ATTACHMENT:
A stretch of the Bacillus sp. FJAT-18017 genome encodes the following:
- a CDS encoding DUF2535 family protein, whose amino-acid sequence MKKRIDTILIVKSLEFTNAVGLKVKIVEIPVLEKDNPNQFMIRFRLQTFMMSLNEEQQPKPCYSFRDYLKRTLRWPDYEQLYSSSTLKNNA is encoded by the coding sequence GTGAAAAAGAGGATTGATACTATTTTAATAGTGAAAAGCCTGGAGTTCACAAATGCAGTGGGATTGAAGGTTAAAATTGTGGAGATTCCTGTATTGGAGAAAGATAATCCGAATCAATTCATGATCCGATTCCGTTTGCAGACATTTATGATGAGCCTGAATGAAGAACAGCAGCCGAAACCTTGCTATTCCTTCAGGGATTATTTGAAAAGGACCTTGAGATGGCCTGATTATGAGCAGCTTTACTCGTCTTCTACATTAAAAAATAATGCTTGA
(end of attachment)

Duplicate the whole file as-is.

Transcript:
A stretch of the Bacillus sp. FJAT-18017 genome encodes the following:
- a CDS encoding DUF2535 family protein, whose amino-acid sequence MKKRIDTILIVKSLEFTNAVGLKVKIVEIPVLEKDNPNQFMIRFRLQTFMMSLNEEQQPKPCYSFRDYLKRTLRWPDYEQLYSSSTLKNNA is encoded by the coding sequence GTGAAAAAGAGGATTGATACTATTTTAATAGTGAAAAGCCTGGAGTTCACAAATGCAGTGGGATTGAAGGTTAAAATTGTGGAGATTCCTGTATTGGAGAAAGATAATCCGAATCAATTCATGATCCGATTCCGTTTGCAGACATTTATGATGAGCCTGAATGAAGAACAGCAGCCGAAACCTTGCTATTCCTTCAGGGATTATTTGAAAAGGACCTTGAGATGGCCTGATTATGAGCAGCTTTACTCGTCTTCTACATTAAAAAATAATGCTTGA